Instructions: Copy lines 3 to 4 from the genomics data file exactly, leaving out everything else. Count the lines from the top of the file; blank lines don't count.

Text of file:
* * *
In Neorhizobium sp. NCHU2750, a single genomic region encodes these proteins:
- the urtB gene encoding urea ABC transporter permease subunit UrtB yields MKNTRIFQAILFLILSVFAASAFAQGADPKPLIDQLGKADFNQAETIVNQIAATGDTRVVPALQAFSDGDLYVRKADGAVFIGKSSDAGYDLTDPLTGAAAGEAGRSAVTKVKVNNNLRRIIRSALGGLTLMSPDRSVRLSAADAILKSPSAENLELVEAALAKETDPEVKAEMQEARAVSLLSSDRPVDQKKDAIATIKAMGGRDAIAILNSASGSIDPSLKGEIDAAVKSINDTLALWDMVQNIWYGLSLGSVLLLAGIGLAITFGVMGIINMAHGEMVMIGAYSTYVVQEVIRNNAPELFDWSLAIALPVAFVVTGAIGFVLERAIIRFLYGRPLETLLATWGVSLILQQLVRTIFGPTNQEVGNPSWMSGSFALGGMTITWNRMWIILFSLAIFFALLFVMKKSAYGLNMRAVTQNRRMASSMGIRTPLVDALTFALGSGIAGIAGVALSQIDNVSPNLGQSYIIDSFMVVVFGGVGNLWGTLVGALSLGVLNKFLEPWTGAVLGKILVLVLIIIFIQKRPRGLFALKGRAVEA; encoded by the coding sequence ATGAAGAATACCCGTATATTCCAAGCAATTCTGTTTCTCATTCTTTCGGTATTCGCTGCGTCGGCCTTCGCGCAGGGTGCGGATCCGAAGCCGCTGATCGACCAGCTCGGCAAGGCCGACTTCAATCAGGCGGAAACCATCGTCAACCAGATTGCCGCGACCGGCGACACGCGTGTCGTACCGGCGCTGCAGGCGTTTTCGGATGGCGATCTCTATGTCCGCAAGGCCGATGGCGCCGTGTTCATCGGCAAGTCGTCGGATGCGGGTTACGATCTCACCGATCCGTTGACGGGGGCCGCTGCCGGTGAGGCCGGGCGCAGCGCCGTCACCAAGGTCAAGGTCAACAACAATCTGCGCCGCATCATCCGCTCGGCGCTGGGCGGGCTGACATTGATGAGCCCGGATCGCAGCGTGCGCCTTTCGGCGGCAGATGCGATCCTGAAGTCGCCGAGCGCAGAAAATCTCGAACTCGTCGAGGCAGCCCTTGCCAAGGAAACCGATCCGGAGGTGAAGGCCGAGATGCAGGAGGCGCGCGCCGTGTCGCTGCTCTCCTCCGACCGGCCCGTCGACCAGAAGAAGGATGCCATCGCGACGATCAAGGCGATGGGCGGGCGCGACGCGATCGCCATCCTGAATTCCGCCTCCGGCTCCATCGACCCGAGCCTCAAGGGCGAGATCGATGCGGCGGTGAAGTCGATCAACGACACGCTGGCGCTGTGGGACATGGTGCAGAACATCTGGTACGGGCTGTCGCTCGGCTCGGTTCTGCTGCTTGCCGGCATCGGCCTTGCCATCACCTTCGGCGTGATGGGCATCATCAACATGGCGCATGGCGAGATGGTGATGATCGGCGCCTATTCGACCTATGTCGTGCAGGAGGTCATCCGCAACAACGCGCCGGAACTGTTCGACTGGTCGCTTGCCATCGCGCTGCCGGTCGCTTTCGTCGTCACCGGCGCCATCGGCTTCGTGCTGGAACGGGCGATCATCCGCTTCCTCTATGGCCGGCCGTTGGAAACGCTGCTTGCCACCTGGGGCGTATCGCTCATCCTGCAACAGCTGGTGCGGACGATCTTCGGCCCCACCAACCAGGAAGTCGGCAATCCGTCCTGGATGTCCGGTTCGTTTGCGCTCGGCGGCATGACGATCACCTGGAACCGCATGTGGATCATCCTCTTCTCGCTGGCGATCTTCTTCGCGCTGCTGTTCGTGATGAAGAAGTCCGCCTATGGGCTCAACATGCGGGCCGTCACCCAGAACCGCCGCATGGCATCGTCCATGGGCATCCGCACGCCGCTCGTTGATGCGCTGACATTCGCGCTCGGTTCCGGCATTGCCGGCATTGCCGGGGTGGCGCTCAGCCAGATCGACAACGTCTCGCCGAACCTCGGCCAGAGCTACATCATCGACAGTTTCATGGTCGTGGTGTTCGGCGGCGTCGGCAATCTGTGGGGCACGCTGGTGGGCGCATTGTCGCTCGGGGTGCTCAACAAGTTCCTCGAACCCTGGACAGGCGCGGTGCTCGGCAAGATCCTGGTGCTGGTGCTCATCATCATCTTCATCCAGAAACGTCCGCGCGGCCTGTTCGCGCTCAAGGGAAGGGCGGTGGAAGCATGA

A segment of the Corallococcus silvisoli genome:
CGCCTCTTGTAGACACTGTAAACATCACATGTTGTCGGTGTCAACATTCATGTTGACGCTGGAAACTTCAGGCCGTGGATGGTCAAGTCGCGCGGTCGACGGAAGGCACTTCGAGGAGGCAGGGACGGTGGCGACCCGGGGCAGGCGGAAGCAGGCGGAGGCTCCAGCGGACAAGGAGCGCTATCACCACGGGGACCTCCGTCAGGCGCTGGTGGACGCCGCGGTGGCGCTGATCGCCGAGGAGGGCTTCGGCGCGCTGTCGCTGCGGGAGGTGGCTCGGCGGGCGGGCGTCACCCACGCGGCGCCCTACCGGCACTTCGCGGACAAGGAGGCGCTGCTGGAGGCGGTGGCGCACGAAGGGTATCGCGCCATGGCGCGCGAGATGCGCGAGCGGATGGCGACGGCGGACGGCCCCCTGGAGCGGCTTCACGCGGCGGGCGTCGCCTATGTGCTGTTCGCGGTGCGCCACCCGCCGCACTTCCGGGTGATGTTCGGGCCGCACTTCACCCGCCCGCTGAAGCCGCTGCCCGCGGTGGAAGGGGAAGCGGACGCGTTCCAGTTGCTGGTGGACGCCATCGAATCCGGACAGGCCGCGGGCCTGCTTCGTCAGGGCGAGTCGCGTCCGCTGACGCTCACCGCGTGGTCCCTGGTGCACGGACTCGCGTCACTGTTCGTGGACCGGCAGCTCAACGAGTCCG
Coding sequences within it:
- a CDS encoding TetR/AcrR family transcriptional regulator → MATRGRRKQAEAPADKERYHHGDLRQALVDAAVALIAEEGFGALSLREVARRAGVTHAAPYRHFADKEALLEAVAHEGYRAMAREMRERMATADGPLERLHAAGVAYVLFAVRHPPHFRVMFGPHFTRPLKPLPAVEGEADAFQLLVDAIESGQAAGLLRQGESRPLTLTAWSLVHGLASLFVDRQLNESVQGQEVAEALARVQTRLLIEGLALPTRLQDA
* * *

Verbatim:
A segment of the Corallococcus silvisoli genome:
CGCCTCTTGTAGACACTGTAAACATCACATGTTGTCGGTGTCAACATTCATGTTGACGCTGGAAACTTCAGGCCGTGGATGGTCAAGTCGCGCGGTCGACGGAAGGCACTTCGAGGAGGCAGGGACGGTGGCGACCCGGGGCAGGCGGAAGCAGGCGGAGGCTCCAGCGGACAAGGAGCGCTATCACCACGGGGACCTCCGTCAGGCGCTGGTGGACGCCGCGGTGGCGCTGATCGCCGAGGAGGGCTTCGGCGCGCTGTCGCTGCGGGAGGTGGCTCGGCGGGCGGGCGTCACCCACGCGGCGCCCTACCGGCACTTCGCGGACAAGGAGGCGCTGCTGGAGGCGGTGGCGCACGAAGGGTATCGCGCCATGGCGCGCGAGATGCGCGAGCGGATGGCGACGGCGGACGGCCCCCTGGAGCGGCTTCACGCGGCGGGCGTCGCCTATGTGCTGTTCGCGGTGCGCCACCCGCCGCACTTCCGGGTGATGTTCGGGCCGCACTTCACCCGCCCGCTGAAGCCGCTGCCCGCGGTGGAAGGGGAAGCGGACGCGTTCCAGTTGCTGGTGGACGCCATCGAATCCGGACAGGCCGCGGGCCTGCTTCGTCAGGGCGAGTCGCGTCCGCTGACGCTCACCGCGTGGTCCCTGGTGCACGGACTCGCGTCACTGTTCGTGGACCGGCAGCTCAACGAGTCCG